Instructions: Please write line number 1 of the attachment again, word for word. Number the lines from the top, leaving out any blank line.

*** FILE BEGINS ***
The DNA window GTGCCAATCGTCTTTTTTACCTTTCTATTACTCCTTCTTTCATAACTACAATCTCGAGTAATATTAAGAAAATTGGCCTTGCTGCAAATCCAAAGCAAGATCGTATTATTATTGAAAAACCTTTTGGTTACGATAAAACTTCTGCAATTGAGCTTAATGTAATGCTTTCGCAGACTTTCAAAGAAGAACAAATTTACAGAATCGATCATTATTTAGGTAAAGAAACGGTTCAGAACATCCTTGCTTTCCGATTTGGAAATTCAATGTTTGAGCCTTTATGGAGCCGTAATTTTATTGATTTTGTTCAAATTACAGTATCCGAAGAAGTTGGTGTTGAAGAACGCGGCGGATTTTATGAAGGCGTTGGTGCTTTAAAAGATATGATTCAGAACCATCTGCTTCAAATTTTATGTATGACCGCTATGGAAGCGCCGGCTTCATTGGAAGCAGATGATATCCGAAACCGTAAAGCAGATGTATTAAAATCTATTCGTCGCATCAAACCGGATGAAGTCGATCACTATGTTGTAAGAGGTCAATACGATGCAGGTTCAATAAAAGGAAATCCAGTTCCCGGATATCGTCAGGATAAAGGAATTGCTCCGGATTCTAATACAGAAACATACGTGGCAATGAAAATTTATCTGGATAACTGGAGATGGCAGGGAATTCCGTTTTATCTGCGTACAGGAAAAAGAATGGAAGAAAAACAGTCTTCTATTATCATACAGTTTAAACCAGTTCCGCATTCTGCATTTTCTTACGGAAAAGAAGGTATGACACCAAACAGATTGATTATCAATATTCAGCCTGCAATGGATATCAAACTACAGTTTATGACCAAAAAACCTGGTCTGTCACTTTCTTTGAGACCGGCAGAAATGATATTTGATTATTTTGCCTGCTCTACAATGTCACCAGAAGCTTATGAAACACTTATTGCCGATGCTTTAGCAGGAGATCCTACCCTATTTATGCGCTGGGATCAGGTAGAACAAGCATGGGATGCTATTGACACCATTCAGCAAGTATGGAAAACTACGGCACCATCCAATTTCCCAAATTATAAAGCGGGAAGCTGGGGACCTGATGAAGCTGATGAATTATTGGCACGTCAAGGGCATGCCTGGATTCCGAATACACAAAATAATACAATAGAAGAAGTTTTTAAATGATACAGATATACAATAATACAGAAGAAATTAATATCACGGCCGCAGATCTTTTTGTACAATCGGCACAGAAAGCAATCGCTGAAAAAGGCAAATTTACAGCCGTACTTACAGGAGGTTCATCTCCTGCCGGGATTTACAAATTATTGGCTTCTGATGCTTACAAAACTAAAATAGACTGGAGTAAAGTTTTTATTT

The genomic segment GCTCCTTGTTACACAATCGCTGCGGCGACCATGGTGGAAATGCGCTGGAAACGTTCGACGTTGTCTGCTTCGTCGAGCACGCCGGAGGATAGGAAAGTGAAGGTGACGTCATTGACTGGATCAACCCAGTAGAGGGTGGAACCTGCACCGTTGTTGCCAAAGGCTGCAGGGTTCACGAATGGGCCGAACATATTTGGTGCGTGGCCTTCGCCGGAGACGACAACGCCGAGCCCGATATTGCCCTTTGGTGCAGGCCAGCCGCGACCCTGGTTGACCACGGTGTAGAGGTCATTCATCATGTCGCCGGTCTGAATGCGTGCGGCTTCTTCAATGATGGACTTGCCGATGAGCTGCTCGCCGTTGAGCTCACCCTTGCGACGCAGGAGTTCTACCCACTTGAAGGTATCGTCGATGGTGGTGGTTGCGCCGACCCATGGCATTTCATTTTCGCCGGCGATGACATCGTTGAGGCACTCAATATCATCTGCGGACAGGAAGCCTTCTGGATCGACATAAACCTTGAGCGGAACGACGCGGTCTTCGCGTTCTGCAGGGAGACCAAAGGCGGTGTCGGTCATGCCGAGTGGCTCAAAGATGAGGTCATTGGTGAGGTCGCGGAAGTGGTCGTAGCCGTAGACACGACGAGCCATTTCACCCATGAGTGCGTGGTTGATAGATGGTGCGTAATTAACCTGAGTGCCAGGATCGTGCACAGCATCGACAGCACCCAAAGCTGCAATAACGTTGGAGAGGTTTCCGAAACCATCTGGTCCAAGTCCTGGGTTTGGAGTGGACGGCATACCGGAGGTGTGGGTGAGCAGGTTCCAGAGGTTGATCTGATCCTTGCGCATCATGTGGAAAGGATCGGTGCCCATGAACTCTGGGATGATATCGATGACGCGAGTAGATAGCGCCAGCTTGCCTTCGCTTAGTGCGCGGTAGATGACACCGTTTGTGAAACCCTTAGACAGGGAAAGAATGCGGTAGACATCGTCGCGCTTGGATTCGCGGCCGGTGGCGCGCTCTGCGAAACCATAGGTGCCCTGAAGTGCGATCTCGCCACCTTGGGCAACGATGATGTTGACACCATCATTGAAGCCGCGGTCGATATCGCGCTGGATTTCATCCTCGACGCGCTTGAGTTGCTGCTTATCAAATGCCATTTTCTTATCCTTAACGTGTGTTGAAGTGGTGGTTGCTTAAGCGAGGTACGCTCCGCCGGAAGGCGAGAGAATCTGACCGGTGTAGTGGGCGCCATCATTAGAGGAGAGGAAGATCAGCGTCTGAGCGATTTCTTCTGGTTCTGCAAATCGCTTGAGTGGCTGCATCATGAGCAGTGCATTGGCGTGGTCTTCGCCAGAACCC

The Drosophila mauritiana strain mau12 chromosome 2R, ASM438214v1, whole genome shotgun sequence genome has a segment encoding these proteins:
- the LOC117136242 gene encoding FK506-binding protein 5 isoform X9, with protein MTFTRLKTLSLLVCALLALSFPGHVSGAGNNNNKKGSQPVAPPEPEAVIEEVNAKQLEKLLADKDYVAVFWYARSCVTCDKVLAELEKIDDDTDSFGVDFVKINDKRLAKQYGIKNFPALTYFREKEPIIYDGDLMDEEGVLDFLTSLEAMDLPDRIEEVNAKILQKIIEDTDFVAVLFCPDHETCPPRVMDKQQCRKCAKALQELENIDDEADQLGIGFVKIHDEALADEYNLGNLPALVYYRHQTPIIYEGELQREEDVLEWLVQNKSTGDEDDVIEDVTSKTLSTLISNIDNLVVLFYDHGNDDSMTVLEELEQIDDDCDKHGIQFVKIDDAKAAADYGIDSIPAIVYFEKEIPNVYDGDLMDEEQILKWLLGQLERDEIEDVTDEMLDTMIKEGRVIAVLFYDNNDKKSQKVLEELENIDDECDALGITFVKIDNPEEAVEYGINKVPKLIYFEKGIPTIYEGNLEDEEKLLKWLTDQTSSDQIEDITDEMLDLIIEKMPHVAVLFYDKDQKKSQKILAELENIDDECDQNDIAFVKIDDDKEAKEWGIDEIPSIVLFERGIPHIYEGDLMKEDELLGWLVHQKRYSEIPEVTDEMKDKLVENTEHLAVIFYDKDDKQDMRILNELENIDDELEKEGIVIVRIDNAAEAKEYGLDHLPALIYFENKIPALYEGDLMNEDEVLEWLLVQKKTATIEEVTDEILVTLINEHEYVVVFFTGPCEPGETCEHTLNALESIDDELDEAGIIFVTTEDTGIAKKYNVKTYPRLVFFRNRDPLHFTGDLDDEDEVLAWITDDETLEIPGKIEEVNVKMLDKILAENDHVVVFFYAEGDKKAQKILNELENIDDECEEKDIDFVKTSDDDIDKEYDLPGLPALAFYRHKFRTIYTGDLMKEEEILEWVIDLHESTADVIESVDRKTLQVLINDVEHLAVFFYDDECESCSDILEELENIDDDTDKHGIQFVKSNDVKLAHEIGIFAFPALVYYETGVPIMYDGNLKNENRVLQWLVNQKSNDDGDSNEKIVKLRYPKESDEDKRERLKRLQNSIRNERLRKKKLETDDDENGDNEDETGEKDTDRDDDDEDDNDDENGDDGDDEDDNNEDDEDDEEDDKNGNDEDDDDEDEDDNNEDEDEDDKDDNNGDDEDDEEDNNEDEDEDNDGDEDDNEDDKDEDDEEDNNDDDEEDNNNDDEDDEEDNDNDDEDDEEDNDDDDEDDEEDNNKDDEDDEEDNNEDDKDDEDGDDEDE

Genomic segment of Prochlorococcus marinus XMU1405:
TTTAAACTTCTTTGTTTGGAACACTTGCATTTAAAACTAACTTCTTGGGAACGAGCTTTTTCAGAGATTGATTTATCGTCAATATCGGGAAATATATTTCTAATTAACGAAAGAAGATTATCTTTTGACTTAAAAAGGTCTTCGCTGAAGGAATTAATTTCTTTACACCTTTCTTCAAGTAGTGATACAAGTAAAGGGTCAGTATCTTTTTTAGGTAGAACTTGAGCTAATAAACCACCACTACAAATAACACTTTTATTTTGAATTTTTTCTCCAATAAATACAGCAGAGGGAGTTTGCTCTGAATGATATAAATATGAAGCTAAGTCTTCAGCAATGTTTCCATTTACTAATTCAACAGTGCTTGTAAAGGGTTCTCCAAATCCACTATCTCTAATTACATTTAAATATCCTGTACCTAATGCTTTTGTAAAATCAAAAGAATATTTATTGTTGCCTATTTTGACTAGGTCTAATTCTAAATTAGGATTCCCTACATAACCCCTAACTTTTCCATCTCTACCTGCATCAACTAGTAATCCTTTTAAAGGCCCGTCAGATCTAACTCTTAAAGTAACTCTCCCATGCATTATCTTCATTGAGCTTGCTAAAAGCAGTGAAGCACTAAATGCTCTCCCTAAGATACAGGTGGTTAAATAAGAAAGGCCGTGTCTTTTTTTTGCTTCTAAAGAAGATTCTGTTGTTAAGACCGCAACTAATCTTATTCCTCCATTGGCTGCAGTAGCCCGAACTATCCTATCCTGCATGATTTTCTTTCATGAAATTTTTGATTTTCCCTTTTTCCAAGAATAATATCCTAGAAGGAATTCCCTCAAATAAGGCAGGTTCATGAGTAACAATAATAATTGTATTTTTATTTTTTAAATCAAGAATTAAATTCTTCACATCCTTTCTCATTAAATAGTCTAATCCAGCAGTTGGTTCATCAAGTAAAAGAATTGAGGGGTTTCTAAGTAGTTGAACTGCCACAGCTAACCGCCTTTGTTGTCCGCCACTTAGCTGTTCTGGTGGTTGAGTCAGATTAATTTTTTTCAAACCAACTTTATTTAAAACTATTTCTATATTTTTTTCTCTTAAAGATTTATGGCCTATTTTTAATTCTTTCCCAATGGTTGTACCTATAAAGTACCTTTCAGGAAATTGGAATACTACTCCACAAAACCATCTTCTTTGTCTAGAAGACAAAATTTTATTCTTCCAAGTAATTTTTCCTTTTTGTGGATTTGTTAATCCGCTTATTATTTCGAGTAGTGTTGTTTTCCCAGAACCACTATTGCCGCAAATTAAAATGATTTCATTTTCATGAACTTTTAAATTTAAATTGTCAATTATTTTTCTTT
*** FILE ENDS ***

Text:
The DNA window GTGCCAATCGTCTTTTTTACCTTTCTATTACTCCTTCTTTCATAACTACAATCTCGAGTAATATTAAGAAAATTGGCCTTGCTGCAAATCCAAAGCAAGATCGTATTATTATTGAAAAACCTTTTGGTTACGATAAAACTTCTGCAATTGAGCTTAATGTAATGCTTTCGCAGACTTTCAAAGAAGAACAAATTTACAGAATCGATCATTATTTAGGTAAAGAAACGGTTCAGAACATCCTTGCTTTCCGATTTGGAAATTCAATGTTTGAGCCTTTATGGAGCCGTAATTTTATTGATTTTGTTCAAATTACAGTATCCGAAGAAGTTGGTGTTGAAGAACGCGGCGGATTTTATGAAGGCGTTGGTGCTTTAAAAGATATGATTCAGAACCATCTGCTTCAAATTTTATGTATGACCGCTATGGAAGCGCCGGCTTCATTGGAAGCAGATGATATCCGAAACCGTAAAGCAGATGTATTAAAATCTATTCGTCGCATCAAACCGGATGAAGTCGATCACTATGTTGTAAGAGGTCAATACGATGCAGGTTCAATAAAAGGAAATCCAGTTCCCGGATATCGTCAGGATAAAGGAATTGCTCCGGATTCTAATACAGAAACATACGTGGCAATGAAAATTTATCTGGATAACTGGAGATGGCAGGGAATTCCGTTTTATCTGCGTACAGGAAAAAGAATGGAAGAAAAACAGTCTTCTATTATCATACAGTTTAAACCAGTTCCGCATTCTGCATTTTCTTACGGAAAAGAAGGTATGACACCAAACAGATTGATTATCAATATTCAGCCTGCAATGGATATCAAACTACAGTTTATGACCAAAAAACCTGGTCTGTCACTTTCTTTGAGACCGGCAGAAATGATATTTGATTATTTTGCCTGCTCTACAATGTCACCAGAAGCTTATGAAACACTTATTGCCGATGCTTTAGCAGGAGATCCTACCCTATTTATGCGCTGGGATCAGGTAGAACAAGCATGGGATGCTATTGACACCATTCAGCAAGTATGGAAAACTACGGCACCATCCAATTTCCCAAATTATAAAGCGGGAAGCTGGGGACCTGATGAAGCTGATGAATTATTGGCACGTCAAGGGCATGCCTGGATTCCGAATACACAAAATAATACAATAGAAGAAGTTTTTAAATGATACAGATATACAATAATACAGAAGAAATTAATATCACGGCCGCAGATCTTTTTGTACAATCGGCACAGAAAGCAATCGCTGAAAAAGGCAAATTTACAGCCGTACTTACAGGAGGTTCATCTCCTGCCGGGATTTACAAATTATTGGCTTCTGATGCTTACAAAACTAAAATAGACTGGAGTAAAGTTTTTATTT